When a man is named after his father, who is a "Jr.," he is referred to as "the third," which was originally written with either the numeric 3rd or the Roman numeral III, but is now almost exclusively used with the latter. The suffix II, which means "the second," is used by a man who is called after his grandpa, uncle, or cousin. A woman who is named for three people is called a "triple threat"; one who is named for four people is called a "quadruple threat."
A man who is not related to the speaker by blood but who is known as "the third guy" or "the third member of the trio" is usually an assistant to a president or chairman of the board, such as the CEO of a corporation. He may also be a high-level executive in charge of a division or department within the company. The term "third party" is used to describe someone other than the president or chairman of the board or its staff members who can affect the decision-making process. For example, if a presidential candidate refuses to debate her opponents, they will be described as acting like a "third party" and the candidate will be said to have "weakened" her position.
A man who is not related to the speaker by blood but who is known as "the third guy down" at his job is usually an employee within a company's bureaucracy or management structure. He may also be a low-level manager responsible for a group of employees.
The wife of a man who uses a suffix follows her name with the same suffix: Mr. and Mrs. John M. Baxter, Jr.
Baxter, Jr., is the only possible spelling for someone else's name. In this case, it is spelled Baxter.
In English law, there is no such thing as an "undivided third". If two people own something in equal share, they both have a third share. If one person owns everything, they have sole ownership of the whole. There are only two types of divisions of property: absolute and conditional. An absolute division means that the divider has no right to any part of the property divided. The only option left to the divider is to accept the whole estate or nothing at all. A conditional division means that the divider has the right to some portion of the property divided. The owner receiving the division can agree to these terms or not. If they do not, a court will make the decision about what portion of the estate will be awarded to which party.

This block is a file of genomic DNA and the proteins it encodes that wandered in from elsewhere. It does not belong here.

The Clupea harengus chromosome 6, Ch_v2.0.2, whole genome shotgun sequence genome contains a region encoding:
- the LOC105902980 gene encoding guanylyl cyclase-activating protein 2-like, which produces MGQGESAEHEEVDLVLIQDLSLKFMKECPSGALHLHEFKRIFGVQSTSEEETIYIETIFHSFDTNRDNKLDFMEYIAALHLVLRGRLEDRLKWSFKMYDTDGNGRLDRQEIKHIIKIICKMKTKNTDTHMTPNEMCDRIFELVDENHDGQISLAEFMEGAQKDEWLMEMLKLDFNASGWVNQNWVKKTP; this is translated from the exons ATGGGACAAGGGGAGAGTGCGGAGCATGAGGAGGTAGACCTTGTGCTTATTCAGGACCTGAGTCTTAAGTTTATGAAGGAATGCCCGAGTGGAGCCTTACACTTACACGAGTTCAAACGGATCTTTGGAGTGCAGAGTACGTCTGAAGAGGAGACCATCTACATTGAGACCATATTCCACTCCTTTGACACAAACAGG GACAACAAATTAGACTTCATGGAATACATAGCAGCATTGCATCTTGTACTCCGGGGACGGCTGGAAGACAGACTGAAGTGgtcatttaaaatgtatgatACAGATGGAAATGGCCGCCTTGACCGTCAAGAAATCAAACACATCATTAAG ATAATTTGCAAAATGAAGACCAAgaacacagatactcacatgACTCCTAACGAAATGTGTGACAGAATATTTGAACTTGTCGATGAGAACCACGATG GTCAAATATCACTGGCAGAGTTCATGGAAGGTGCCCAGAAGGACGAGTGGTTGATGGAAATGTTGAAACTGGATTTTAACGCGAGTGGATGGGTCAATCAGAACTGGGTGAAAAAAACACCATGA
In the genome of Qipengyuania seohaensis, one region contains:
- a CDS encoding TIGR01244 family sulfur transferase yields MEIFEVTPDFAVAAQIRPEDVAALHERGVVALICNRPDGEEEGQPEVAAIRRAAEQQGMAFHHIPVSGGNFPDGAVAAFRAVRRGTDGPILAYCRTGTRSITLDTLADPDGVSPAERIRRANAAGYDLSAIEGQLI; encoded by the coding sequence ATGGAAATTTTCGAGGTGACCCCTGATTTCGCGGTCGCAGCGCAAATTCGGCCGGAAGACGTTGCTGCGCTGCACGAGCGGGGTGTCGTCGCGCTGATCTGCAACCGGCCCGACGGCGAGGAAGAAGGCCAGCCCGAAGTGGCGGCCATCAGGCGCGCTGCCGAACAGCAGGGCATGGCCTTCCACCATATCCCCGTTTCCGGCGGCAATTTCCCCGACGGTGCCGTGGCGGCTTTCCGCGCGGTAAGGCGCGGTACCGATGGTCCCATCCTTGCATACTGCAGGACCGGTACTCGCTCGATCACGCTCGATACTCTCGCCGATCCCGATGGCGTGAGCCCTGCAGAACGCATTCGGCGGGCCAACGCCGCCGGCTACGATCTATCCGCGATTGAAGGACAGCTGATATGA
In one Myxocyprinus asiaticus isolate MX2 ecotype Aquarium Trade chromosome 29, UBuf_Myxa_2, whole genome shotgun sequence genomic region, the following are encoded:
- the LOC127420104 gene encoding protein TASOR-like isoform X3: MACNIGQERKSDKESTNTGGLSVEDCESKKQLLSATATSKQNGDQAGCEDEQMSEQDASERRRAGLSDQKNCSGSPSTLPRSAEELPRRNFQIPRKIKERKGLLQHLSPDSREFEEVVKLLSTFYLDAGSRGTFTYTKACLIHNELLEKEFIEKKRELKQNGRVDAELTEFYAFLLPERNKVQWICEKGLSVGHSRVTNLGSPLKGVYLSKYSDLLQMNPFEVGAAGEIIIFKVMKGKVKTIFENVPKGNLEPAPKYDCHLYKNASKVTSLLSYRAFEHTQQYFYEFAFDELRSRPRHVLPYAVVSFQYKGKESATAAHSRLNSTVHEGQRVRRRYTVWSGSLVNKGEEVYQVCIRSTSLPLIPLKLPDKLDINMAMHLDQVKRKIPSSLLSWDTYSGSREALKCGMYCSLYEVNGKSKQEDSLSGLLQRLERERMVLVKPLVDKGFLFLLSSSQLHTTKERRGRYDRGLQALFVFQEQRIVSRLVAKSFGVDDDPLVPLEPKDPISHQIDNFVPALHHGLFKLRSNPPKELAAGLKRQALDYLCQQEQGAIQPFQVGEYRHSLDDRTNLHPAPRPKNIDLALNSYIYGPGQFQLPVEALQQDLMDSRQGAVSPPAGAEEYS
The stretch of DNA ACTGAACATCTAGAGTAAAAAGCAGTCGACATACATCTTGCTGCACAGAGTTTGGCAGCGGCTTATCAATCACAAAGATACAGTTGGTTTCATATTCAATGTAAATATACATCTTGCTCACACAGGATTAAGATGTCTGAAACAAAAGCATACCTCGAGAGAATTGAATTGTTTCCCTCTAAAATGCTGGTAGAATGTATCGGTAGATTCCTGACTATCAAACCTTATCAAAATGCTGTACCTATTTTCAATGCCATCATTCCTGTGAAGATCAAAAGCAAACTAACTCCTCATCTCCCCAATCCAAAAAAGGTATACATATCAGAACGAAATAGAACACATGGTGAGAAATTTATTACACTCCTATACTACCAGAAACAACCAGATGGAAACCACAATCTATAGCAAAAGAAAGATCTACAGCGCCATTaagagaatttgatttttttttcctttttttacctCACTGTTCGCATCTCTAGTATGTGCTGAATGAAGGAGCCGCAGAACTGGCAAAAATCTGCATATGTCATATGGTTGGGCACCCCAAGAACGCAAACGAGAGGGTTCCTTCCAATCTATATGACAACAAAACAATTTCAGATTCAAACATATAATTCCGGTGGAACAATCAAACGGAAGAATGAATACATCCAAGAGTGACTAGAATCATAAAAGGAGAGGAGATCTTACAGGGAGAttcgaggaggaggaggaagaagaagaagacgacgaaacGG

In conclusion, there is no such thing as an "undivided third" under English law. If two people own something, they both own a third of it. If one person owns everything, they own all of it.
III: The son of Jr. or II. The grandpa and father can continue to use Sr. and Jr., or the digits, respectively. The suffix III is used after Jr. or II and, like following numeral suffixes, is not limited to a single familial line. For example, John Smith, Jr., was called "Jack" but also had a brother named Michael who was called Mike.
There are three ways to say that someone is third in line to something: they are in charge of handling things if their two older siblings die (or otherwise become disabled); they have an equal share with their younger sibling; or they are next in line after their younger sibling.
People often think that the only way to say that one is third in line is by using the word "third." Actually, any of the above phrases can also be used to describe someone third in line. For example, they could be called "Jr.'s hands" or "II's eyes," depending on which sibling they were referring to.
The prefix tri- means three and it is used as a number suffix to indicate a person's rank, position, or level of involvement in something. With people, it is used after a name to indicate that they are third in line for something. For example, she is third in line behind Jane and Jill for a job opening. He is third in line behind Adam and Andy for a promotion at work.
Duo is Latin for the number two, but trio is the musical term for three. The numeral prefixes in Latin are as follows: 1-uni, 2-bi/duo, 3-tri, 4-quadri/quart, 5-quinque/quint, 6-sex/sext, 7-sept, 8-oct, 9-nonus/novem, 10-dec/de. C.